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Cristina Fernandez: Argentina on right track, turnout strong. Polls suggest easy re-election
BUENOS AIRES, Argentina (AP) ' President Cristina Fernandez on the right track Sunday as she aimed for a landslide re-election victory over six rivals.
If she does win, she'll be the first woman re-elected as president in Latin America. But it also will be a bittersweet victory for Fernandez, her first in a lifetime of politics without her husband and predecessor, Nestor Kirchner, who died of a heart attack last Oct. 27.
Her voice almost broke as she spoke about this legacy, describing a mixture of pride and sorrow after casting her ballot in his hometown, the remote Patagonian city of Rio Gallegos. "In this world where they have criticized us so forcefully, all this makes me feel very proud, that we're on the right track," she said. Kirchner "would be very content."
Fernandez can win with as little as 40 percent of the vote if none of her rivals comes within 10 percentage points of her, but the latest polls suggested she could capture between 52 percent and 57 percent of votes.
Also at stake is control of congress, with 130 lower house seats and 24 senate seats in play.
Fernandez's poll numbers had dipped during the early years of her presidency, but she has reversed the negative numbers as a widow, softening her usually combative tone and proving her ability to govern on her own by ensuring loyalty or respect from an unruly political elite.
Many Argentines in pre-election polls said they would vote for her because their financial situations have improved as the country's economy continues one of its longest spells of economic growth in history.
If trends hold, Fernandez could receive a larger share of votes than any president since Argentina's democracy was restored in 1983, when Raul Alfonsin was elected with 52 percent, and more than anyone since her populist hero, Juan Domingo Peron, won with 60 and 63 percent in his last two elections.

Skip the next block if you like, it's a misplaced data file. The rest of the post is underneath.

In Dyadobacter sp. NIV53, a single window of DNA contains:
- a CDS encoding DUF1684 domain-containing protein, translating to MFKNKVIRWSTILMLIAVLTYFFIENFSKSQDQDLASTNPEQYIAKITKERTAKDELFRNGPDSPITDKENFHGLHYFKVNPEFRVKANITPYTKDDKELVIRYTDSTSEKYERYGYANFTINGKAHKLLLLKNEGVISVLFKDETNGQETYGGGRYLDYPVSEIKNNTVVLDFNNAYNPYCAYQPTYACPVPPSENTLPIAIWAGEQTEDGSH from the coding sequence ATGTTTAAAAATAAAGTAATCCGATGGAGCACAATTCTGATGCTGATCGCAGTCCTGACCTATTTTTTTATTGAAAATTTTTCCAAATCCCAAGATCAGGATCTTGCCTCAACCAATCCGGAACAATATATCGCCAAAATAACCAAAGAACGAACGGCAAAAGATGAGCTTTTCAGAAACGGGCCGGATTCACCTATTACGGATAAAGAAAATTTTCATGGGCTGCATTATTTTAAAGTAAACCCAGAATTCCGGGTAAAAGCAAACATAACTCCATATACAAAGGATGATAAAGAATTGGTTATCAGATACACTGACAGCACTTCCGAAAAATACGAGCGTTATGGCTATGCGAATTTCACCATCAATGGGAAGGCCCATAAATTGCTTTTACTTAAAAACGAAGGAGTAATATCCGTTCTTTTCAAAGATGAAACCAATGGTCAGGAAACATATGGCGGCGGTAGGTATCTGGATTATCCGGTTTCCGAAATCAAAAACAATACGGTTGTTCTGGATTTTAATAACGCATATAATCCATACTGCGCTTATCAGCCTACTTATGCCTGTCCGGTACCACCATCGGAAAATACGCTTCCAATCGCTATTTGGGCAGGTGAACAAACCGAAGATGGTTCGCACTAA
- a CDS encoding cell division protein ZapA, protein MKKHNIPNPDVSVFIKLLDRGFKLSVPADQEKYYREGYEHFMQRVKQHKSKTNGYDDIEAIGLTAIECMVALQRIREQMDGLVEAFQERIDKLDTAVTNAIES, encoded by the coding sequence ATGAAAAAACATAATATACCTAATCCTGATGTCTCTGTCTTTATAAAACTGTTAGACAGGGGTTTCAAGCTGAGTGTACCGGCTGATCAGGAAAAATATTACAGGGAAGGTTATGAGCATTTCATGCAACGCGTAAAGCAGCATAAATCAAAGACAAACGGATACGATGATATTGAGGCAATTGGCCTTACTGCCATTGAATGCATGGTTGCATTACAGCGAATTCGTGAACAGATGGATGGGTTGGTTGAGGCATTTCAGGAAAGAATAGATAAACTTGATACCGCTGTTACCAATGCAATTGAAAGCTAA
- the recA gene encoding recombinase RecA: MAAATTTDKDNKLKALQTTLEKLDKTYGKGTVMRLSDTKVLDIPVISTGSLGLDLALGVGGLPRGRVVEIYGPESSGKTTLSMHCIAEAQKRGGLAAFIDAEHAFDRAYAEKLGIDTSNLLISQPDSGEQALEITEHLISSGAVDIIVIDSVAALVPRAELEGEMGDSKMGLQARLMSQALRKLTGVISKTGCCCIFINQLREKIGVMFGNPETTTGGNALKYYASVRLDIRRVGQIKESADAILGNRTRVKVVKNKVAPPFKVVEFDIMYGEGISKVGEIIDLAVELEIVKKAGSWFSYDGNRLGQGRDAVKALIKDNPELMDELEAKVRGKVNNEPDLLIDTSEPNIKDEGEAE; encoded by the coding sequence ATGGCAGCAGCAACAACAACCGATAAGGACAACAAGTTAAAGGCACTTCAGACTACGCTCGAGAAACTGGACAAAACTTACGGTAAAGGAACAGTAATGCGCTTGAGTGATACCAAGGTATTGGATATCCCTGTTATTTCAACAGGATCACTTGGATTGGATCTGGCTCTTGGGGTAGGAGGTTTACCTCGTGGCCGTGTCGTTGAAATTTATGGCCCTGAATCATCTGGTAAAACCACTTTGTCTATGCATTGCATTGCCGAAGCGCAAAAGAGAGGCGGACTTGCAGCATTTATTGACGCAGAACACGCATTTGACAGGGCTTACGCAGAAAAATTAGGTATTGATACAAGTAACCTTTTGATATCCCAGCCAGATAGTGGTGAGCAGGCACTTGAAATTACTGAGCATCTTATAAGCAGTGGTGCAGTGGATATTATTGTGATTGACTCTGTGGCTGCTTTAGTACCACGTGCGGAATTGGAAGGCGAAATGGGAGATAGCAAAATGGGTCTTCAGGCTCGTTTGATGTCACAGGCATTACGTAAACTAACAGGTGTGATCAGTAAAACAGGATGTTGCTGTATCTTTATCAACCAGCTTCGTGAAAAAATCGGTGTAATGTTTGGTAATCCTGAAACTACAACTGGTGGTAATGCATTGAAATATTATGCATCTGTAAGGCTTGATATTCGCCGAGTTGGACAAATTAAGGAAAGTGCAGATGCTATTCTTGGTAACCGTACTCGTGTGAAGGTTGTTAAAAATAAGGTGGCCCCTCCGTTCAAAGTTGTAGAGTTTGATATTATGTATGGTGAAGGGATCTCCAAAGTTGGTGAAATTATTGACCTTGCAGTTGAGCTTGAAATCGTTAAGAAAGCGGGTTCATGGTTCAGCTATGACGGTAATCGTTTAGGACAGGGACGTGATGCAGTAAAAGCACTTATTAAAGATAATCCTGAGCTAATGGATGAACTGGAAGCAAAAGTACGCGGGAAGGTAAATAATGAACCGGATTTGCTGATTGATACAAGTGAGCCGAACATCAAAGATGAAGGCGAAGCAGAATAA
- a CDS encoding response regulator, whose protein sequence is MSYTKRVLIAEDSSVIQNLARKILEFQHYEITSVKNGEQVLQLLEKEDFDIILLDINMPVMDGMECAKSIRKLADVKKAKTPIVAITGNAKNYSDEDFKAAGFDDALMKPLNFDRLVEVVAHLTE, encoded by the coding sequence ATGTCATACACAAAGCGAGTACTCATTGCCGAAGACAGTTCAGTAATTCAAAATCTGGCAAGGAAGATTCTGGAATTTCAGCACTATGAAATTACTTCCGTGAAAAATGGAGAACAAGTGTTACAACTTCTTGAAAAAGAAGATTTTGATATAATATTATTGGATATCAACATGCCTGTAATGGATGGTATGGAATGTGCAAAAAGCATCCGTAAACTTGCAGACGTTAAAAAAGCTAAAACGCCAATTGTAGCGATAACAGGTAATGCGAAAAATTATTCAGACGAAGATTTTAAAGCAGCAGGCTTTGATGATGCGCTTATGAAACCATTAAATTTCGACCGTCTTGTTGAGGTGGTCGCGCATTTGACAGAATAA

Her Front for Victory coalition also hoped to regain enough seats in Congress to form new alliances and regain the control it lost in 2009.
Fernandez, 58, chose her youthful, guitar-playing, long-haired economy minister, Amado Boudou, as her running mate. Together, the pair championed Argentina's approach to the global financial crisis: Increase government spending rather than impose austerity measures, and force investors in foreign debt to suffer before ordinary citizens.
Argentina has been closed off from most international lending since declaring its world-record debt default in 2001, but has been able to sustain booming growth ever since.
The country faces tough challenges in 2012, however. Its commodities exports are vulnerable to a global recession, and economic growth is forecast to slow sharply in the coming year. Declining revenues will make it harder to raise incomes to keep up with inflation. Argentina's central bank is under pressure to spend reserves to maintain the peso's value against the dollar, while also guarding against currency shocks that could threaten Argentina's all-important trade with Brazil.
If his ticket wins, Boudou could win attention as a potential successor to Fernandez, but navigating these storms will require much skill and good fortune.
Fernandez's rivals also voted early. They include Hermes Binner, 68, a doctor and socialist governor of Santa Fe province; Ricardo Alfonsin, 59, a lawyer and congressional deputy with the traditional Radical Civic Union party and son of the former president; Alberto Rodriguez Saa, 52, an attorney and governor of San Luis province whose brother Adolfo was president for a week; Eduardo Duhalde, who preceded Kirchner as president; leftist former lawmaker Jorge Altamira, 69, and Elisa Carrio 54, a congresswoman who came in second behind Fernandez four years ago but trailed the field this time.
Voting is obligatory in Argentina, and nearly 29 million citizens among the 40 million population are registered. Fernandez said Interior Minister Florencio Randazzo, who is responsible for managing the election process, told her that turnout was strong and everything going smoothly.
"I've been a political activist my whole life, but I haven't always been able to vote," Fernandez said, referring to the 1966-1973 and 1976-1983 dictatorships, which tried and failed to eliminate Peronism as an electoral force. "To be able to vote freely in the Argentine republic is an achievement."